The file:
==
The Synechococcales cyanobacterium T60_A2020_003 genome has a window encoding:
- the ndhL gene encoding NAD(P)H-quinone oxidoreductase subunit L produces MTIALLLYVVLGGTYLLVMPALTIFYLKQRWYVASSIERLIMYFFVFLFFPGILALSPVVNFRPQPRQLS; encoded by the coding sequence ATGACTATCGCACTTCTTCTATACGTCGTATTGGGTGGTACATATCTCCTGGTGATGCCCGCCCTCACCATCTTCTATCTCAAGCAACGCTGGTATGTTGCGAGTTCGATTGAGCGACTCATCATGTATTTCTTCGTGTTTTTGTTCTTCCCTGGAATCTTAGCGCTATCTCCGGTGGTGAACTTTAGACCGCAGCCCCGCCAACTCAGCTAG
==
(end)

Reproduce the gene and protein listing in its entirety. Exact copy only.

The Synechococcales cyanobacterium T60_A2020_003 genome has a window encoding:
- the ndhL gene encoding NAD(P)H-quinone oxidoreductase subunit L produces MTIALLLYVVLGGTYLLVMPALTIFYLKQRWYVASSIERLIMYFFVFLFFPGILALSPVVNFRPQPRQLS; encoded by the coding sequence ATGACTATCGCACTTCTTCTATACGTCGTATTGGGTGGTACATATCTCCTGGTGATGCCCGCCCTCACCATCTTCTATCTCAAGCAACGCTGGTATGTTGCGAGTTCGATTGAGCGACTCATCATGTATTTCTTCGTGTTTTTGTTCTTCCCTGGAATCTTAGCGCTATCTCCGGTGGTGAACTTTAGACCGCAGCCCCGCCAACTCAGCTAG